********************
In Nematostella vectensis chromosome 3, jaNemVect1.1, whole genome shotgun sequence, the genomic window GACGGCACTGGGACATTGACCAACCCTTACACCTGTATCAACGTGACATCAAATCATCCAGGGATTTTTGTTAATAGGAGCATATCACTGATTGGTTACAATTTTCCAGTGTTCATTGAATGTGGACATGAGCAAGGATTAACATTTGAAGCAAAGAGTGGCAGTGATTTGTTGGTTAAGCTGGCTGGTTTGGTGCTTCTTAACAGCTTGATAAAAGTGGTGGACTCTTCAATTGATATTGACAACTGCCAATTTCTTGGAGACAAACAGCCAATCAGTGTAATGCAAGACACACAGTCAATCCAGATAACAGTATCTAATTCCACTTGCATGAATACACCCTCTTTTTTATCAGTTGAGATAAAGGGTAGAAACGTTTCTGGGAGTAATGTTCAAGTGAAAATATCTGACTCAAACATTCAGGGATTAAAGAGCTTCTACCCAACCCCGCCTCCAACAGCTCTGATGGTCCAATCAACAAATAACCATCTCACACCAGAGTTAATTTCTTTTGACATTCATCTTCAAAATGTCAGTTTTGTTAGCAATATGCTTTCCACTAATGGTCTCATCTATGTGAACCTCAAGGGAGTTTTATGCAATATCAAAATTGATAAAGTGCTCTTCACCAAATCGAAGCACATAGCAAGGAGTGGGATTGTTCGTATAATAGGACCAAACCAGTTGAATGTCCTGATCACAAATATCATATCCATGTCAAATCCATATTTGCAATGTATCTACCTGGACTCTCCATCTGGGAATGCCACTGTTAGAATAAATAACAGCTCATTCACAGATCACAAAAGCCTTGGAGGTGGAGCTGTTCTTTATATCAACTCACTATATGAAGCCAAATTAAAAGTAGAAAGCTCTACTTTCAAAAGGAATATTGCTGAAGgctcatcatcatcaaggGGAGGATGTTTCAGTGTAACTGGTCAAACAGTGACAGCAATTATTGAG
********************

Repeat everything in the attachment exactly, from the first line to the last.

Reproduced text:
In Nematostella vectensis chromosome 3, jaNemVect1.1, whole genome shotgun sequence, the genomic window GACGGCACTGGGACATTGACCAACCCTTACACCTGTATCAACGTGACATCAAATCATCCAGGGATTTTTGTTAATAGGAGCATATCACTGATTGGTTACAATTTTCCAGTGTTCATTGAATGTGGACATGAGCAAGGATTAACATTTGAAGCAAAGAGTGGCAGTGATTTGTTGGTTAAGCTGGCTGGTTTGGTGCTTCTTAACAGCTTGATAAAAGTGGTGGACTCTTCAATTGATATTGACAACTGCCAATTTCTTGGAGACAAACAGCCAATCAGTGTAATGCAAGACACACAGTCAATCCAGATAACAGTATCTAATTCCACTTGCATGAATACACCCTCTTTTTTATCAGTTGAGATAAAGGGTAGAAACGTTTCTGGGAGTAATGTTCAAGTGAAAATATCTGACTCAAACATTCAGGGATTAAAGAGCTTCTACCCAACCCCGCCTCCAACAGCTCTGATGGTCCAATCAACAAATAACCATCTCACACCAGAGTTAATTTCTTTTGACATTCATCTTCAAAATGTCAGTTTTGTTAGCAATATGCTTTCCACTAATGGTCTCATCTATGTGAACCTCAAGGGAGTTTTATGCAATATCAAAATTGATAAAGTGCTCTTCACCAAATCGAAGCACATAGCAAGGAGTGGGATTGTTCGTATAATAGGACCAAACCAGTTGAATGTCCTGATCACAAATATCATATCCATGTCAAATCCATATTTGCAATGTATCTACCTGGACTCTCCATCTGGGAATGCCACTGTTAGAATAAATAACAGCTCATTCACAGATCACAAAAGCCTTGGAGGTGGAGCTGTTCTTTATATCAACTCACTATATGAAGCCAAATTAAAAGTAGAAAGCTCTACTTTCAAAAGGAATATTGCTGAAGgctcatcatcatcaaggGGAGGATGTTTCAGTGTAACTGGTCAAACAGTGACAGCAATTATTGAG